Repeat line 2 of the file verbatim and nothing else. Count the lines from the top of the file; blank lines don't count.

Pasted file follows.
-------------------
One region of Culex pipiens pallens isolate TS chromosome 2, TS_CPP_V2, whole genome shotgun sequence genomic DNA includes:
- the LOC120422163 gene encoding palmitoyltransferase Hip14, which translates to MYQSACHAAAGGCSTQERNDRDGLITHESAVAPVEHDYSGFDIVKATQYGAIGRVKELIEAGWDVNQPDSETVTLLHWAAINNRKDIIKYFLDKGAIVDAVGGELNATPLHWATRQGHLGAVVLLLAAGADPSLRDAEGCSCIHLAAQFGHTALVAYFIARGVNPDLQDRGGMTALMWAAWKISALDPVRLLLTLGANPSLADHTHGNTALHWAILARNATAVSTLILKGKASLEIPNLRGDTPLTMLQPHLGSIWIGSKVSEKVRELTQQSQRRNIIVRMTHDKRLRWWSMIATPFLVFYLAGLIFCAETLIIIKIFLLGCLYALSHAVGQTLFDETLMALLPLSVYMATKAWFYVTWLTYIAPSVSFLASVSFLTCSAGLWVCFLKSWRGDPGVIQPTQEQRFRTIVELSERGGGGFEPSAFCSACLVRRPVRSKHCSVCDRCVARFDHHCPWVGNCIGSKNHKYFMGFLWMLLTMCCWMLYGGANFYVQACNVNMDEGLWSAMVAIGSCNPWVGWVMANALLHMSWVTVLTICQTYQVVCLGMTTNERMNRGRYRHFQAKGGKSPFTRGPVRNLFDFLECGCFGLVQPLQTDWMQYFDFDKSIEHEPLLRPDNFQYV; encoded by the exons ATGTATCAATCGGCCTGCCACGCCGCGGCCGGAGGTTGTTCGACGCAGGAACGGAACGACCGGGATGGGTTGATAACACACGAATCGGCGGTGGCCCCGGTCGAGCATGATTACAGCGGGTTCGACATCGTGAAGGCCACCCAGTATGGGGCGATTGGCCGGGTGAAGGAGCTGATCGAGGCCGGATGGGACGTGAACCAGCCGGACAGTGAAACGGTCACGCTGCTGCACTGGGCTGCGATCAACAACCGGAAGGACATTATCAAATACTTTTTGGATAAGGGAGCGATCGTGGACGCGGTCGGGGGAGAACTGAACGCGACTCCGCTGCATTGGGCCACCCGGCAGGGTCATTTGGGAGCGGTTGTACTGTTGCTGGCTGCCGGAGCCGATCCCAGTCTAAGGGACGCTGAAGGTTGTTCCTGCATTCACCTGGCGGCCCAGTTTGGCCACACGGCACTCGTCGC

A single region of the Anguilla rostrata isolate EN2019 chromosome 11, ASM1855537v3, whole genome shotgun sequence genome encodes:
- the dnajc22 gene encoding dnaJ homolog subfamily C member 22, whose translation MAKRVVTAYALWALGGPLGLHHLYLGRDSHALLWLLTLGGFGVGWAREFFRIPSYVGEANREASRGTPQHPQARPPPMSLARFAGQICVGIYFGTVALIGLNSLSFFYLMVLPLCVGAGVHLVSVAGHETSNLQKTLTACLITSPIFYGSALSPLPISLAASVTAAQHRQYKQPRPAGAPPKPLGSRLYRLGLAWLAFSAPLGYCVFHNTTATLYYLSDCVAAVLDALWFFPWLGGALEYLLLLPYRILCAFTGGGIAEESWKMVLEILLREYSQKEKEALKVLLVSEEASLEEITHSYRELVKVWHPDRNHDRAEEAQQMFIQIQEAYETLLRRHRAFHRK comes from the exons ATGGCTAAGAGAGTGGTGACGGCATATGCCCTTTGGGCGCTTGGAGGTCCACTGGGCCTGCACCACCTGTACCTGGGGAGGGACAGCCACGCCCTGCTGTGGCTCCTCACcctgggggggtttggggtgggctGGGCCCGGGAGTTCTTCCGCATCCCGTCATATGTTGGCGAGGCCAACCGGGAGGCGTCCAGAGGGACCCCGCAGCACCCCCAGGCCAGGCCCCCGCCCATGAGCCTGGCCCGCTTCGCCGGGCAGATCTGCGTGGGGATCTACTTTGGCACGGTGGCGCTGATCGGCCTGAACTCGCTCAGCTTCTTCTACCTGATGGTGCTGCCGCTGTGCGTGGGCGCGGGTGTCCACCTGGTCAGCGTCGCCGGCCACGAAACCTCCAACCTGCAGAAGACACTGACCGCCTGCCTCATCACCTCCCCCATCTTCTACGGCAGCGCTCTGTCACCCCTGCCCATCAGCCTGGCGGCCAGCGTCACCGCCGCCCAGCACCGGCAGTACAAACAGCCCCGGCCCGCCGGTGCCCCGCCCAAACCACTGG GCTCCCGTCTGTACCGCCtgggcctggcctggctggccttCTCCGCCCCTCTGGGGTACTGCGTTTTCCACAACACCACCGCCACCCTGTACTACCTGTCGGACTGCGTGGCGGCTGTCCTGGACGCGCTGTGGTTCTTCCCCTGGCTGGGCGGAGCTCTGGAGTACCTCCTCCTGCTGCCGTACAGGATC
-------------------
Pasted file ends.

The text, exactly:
- the LOC120422163 gene encoding palmitoyltransferase Hip14, which translates to MYQSACHAAAGGCSTQERNDRDGLITHESAVAPVEHDYSGFDIVKATQYGAIGRVKELIEAGWDVNQPDSETVTLLHWAAINNRKDIIKYFLDKGAIVDAVGGELNATPLHWATRQGHLGAVVLLLAAGADPSLRDAEGCSCIHLAAQFGHTALVAYFIARGVNPDLQDRGGMTALMWAAWKISALDPVRLLLTLGANPSLADHTHGNTALHWAILARNATAVSTLILKGKASLEIPNLRGDTPLTMLQPHLGSIWIGSKVSEKVRELTQQSQRRNIIVRMTHDKRLRWWSMIATPFLVFYLAGLIFCAETLIIIKIFLLGCLYALSHAVGQTLFDETLMALLPLSVYMATKAWFYVTWLTYIAPSVSFLASVSFLTCSAGLWVCFLKSWRGDPGVIQPTQEQRFRTIVELSERGGGGFEPSAFCSACLVRRPVRSKHCSVCDRCVARFDHHCPWVGNCIGSKNHKYFMGFLWMLLTMCCWMLYGGANFYVQACNVNMDEGLWSAMVAIGSCNPWVGWVMANALLHMSWVTVLTICQTYQVVCLGMTTNERMNRGRYRHFQAKGGKSPFTRGPVRNLFDFLECGCFGLVQPLQTDWMQYFDFDKSIEHEPLLRPDNFQYV; encoded by the exons ATGTATCAATCGGCCTGCCACGCCGCGGCCGGAGGTTGTTCGACGCAGGAACGGAACGACCGGGATGGGTTGATAACACACGAATCGGCGGTGGCCCCGGTCGAGCATGATTACAGCGGGTTCGACATCGTGAAGGCCACCCAGTATGGGGCGATTGGCCGGGTGAAGGAGCTGATCGAGGCCGGATGGGACGTGAACCAGCCGGACAGTGAAACGGTCACGCTGCTGCACTGGGCTGCGATCAACAACCGGAAGGACATTATCAAATACTTTTTGGATAAGGGAGCGATCGTGGACGCGGTCGGGGGAGAACTGAACGCGACTCCGCTGCATTGGGCCACCCGGCAGGGTCATTTGGGAGCGGTTGTACTGTTGCTGGCTGCCGGAGCCGATCCCAGTCTAAGGGACGCTGAAGGTTGTTCCTGCATTCACCTGGCGGCCCAGTTTGGCCACACGGCACTCGTCGC